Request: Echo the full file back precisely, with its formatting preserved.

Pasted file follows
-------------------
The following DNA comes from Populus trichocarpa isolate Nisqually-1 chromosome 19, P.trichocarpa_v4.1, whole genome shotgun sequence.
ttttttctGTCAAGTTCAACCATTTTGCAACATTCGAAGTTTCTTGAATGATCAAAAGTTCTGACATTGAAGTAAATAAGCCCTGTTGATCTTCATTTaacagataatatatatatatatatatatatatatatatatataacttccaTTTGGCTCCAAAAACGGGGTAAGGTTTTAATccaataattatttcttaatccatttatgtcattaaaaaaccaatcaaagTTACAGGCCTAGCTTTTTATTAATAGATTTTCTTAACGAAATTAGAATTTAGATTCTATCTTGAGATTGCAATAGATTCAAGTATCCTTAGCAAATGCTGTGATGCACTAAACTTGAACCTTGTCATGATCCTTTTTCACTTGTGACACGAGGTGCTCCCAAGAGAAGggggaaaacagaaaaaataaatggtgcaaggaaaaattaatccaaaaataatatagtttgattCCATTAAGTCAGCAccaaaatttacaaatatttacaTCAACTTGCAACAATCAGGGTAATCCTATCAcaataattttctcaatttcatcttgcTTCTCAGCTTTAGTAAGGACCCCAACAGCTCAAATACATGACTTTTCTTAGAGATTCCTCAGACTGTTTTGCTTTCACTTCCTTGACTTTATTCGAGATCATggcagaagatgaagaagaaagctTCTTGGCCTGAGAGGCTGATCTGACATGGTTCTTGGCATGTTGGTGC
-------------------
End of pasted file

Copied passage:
The following DNA comes from Populus trichocarpa isolate Nisqually-1 chromosome 19, P.trichocarpa_v4.1, whole genome shotgun sequence.
ttttttctGTCAAGTTCAACCATTTTGCAACATTCGAAGTTTCTTGAATGATCAAAAGTTCTGACATTGAAGTAAATAAGCCCTGTTGATCTTCATTTaacagataatatatatatatatatatatatatatatatatataacttccaTTTGGCTCCAAAAACGGGGTAAGGTTTTAATccaataattatttcttaatccatttatgtcattaaaaaaccaatcaaagTTACAGGCCTAGCTTTTTATTAATAGATTTTCTTAACGAAATTAGAATTTAGATTCTATCTTGAGATTGCAATAGATTCAAGTATCCTTAGCAAATGCTGTGATGCACTAAACTTGAACCTTGTCATGATCCTTTTTCACTTGTGACACGAGGTGCTCCCAAGAGAAGggggaaaacagaaaaaataaatggtgcaaggaaaaattaatccaaaaataatatagtttgattCCATTAAGTCAGCAccaaaatttacaaatatttacaTCAACTTGCAACAATCAGGGTAATCCTATCAcaataattttctcaatttcatcttgcTTCTCAGCTTTAGTAAGGACCCCAACAGCTCAAATACATGACTTTTCTTAGAGATTCCTCAGACTGTTTTGCTTTCACTTCCTTGACTTTATTCGAGATCATggcagaagatgaagaagaaagctTCTTGGCCTGAGAGGCTGATCTGACATGGTTCTTGGCATGTTGGTGC